Every December for the past 22 years, I am hired to provide a program on Stress Management for someone. Sometimes it’s an accounting firm; the managing partner wants to provide the staff with strategies and tips in preparation for the upcoming tax season. Other times, it’s an organization that has had an especially tough year and by December, employees are too frayed for genuine holiday cheer.
This year, many programs had ‘stress management’ components integrated within the content to help particpants deal with the frustration and weariness they were demonstrating on the job. Most of the time, my job is to remain upbeat in the face of defeat: pragmatic, encouraging and supportive. It’s also my nature – I AM optimistic about people’s ability to move forward, learn, grow, and advance.
As November turned to December, I found that my writing became more sarcastic (requiring rewrites and revisions as my Administrative Manager/Proof Reader/Editor would suggest that the tone was a bit ‘dark.’) In training programs, as more and more people griped about others while agreeing that they couldn’t actually change another person (“But ——“), bemoaned the lack of competent employees and capable executives, my humor went from teasing, to dry, to sarcastic to almost caustic. While most of the time the ‘slap upside the head’ was in my head and not on my lips, I found myself hearing more venting than strategizing.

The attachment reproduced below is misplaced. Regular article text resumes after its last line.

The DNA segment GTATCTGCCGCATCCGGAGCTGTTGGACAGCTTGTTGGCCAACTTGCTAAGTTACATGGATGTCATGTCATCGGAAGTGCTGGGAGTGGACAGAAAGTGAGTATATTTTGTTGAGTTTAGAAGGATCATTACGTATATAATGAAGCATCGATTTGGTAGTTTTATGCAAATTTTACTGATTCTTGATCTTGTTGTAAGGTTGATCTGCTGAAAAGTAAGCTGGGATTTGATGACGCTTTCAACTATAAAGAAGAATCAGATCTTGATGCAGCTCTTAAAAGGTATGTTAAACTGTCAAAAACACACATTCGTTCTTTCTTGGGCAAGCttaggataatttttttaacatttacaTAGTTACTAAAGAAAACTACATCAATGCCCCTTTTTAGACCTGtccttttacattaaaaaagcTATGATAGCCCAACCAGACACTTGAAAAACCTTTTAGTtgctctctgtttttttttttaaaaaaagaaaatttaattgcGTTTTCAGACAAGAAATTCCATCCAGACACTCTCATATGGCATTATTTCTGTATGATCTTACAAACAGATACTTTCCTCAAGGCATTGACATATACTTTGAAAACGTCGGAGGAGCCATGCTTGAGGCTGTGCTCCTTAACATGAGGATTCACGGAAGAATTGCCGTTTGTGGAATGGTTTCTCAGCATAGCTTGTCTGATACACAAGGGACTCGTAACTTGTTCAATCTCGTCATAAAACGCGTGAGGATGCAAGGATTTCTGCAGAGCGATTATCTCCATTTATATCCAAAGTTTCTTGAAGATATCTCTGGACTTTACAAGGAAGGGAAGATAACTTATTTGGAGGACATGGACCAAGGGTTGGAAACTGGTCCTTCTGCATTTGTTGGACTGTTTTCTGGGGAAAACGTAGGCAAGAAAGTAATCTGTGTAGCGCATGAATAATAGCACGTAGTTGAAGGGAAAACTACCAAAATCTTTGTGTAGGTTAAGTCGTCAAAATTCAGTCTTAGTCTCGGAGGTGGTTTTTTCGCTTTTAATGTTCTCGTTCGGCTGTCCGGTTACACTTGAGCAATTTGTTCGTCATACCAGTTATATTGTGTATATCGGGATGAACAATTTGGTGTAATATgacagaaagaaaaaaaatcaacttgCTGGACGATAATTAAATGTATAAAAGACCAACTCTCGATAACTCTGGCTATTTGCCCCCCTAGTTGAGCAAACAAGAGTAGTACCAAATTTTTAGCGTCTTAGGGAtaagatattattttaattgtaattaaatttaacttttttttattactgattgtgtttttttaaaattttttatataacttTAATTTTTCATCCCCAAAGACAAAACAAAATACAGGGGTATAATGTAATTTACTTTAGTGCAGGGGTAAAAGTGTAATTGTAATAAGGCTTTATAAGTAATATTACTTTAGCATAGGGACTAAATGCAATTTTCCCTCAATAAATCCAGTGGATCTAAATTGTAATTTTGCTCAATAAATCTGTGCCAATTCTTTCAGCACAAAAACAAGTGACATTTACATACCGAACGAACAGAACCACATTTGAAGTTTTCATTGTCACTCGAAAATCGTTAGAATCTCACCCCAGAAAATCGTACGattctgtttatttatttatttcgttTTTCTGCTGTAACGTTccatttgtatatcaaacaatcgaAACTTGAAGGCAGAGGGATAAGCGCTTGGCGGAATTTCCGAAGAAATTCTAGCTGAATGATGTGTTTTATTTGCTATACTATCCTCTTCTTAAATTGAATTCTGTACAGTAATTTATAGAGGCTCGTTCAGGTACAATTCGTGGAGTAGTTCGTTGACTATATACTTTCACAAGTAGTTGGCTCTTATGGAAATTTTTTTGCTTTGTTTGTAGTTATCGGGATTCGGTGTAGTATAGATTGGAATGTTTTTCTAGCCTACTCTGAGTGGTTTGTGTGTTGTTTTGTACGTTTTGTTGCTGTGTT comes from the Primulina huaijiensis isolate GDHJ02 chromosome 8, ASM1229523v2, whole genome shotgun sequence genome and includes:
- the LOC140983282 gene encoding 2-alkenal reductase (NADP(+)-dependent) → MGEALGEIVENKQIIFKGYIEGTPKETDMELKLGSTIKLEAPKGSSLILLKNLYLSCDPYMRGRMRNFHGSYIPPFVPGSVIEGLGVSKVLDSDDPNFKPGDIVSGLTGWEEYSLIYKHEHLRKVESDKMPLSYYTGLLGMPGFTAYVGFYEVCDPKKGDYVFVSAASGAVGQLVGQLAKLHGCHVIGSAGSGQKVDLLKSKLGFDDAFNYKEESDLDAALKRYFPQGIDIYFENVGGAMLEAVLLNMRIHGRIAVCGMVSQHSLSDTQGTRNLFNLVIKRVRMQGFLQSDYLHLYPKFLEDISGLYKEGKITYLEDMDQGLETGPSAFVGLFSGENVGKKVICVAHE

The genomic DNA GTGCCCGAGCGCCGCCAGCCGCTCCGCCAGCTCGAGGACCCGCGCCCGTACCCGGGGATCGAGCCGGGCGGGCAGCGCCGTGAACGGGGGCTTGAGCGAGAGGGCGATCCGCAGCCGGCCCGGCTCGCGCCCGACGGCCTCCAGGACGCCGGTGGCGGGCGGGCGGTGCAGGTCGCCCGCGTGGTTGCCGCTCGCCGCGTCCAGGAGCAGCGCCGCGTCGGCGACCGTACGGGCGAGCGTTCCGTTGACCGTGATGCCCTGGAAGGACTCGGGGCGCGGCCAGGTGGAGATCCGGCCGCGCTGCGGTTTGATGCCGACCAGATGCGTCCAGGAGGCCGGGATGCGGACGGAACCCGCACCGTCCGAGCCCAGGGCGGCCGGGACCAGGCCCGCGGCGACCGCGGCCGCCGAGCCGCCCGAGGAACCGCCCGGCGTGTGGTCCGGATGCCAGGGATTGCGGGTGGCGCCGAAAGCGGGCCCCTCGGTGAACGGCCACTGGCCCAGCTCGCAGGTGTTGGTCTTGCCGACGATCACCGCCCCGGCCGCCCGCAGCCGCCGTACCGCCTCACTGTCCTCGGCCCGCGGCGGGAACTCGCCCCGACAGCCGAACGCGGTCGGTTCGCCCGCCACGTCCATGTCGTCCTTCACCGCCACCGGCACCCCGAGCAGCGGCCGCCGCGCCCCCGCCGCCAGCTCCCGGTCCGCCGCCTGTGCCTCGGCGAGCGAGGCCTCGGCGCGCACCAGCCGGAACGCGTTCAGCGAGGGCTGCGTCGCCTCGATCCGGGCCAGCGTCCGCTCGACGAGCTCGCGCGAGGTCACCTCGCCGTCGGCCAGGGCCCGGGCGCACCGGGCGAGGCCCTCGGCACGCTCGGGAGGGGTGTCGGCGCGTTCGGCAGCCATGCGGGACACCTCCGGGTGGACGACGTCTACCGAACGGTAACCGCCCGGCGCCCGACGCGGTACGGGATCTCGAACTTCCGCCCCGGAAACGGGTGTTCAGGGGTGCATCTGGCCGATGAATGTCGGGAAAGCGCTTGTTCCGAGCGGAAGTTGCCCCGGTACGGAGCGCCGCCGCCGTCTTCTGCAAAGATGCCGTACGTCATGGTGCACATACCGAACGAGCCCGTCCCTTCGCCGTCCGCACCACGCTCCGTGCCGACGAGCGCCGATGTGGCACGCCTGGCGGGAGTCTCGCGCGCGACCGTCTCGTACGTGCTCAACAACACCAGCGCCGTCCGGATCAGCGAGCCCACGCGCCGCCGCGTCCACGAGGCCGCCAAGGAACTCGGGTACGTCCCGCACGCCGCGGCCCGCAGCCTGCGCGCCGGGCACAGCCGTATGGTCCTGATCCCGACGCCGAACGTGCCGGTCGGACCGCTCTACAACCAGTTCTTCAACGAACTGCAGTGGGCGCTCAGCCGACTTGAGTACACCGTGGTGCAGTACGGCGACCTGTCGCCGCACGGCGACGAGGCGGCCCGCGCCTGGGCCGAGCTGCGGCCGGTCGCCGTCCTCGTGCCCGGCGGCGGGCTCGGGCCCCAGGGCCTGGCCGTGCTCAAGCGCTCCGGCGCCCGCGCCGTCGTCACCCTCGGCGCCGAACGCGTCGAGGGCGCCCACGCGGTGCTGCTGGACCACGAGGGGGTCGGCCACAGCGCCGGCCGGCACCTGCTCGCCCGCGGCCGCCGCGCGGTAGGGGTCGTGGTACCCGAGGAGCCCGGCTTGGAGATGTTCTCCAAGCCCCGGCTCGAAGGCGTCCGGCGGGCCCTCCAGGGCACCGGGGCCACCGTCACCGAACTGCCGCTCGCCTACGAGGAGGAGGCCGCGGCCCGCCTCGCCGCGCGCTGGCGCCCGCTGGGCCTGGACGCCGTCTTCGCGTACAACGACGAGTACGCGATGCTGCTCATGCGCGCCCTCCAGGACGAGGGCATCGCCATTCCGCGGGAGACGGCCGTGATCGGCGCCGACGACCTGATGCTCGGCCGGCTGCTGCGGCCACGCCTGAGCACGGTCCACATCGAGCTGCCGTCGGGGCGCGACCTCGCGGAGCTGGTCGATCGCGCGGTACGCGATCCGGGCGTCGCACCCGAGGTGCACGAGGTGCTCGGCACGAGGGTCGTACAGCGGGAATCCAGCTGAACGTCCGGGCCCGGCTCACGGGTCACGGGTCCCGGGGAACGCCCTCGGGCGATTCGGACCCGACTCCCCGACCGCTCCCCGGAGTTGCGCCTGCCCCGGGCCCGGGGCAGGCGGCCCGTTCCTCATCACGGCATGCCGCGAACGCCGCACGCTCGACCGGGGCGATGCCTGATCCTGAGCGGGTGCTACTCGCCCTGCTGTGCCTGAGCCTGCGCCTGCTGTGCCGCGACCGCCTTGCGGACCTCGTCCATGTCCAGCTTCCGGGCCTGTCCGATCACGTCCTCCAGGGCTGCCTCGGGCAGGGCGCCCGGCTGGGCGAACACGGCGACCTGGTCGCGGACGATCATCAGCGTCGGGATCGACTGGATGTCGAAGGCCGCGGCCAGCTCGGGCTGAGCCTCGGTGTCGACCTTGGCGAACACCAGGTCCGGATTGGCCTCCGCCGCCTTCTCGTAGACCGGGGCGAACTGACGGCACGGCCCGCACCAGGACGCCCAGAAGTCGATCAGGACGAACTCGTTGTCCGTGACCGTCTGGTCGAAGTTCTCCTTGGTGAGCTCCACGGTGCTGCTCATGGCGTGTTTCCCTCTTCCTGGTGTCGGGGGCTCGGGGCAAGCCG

I know that the first step in providing support is to listen and understand. Yet there didn’t seem to be enough hours in the day for all the listening that would be required before anyone was truly open to creating a strategy, learning a skill, or focusing on what new way they might impact the situation to improve it.
As an admitted folk-music fan, I have many versions of the song Light One Candle by Peter Yarrow and it’s played frequently at this time of the year. I see the fatigue that many of my clients, training participants, and colleagues are experiencing. This has been a draining year. I listen to the disenchanted and disillusioned every day.
The holidays can be tough but they can also be a time to count the blessings that you do have and focus on what you can do, and what you might do – not what OTHERS could do to make your life better. .
It’s not always easy to see the up-side of things. But since it’s the opposite of the down-side – it’s always there and at the same time! We all have the power to light one candle. We just have to locate the match. I can probably help you with that – since I always know where to find mine.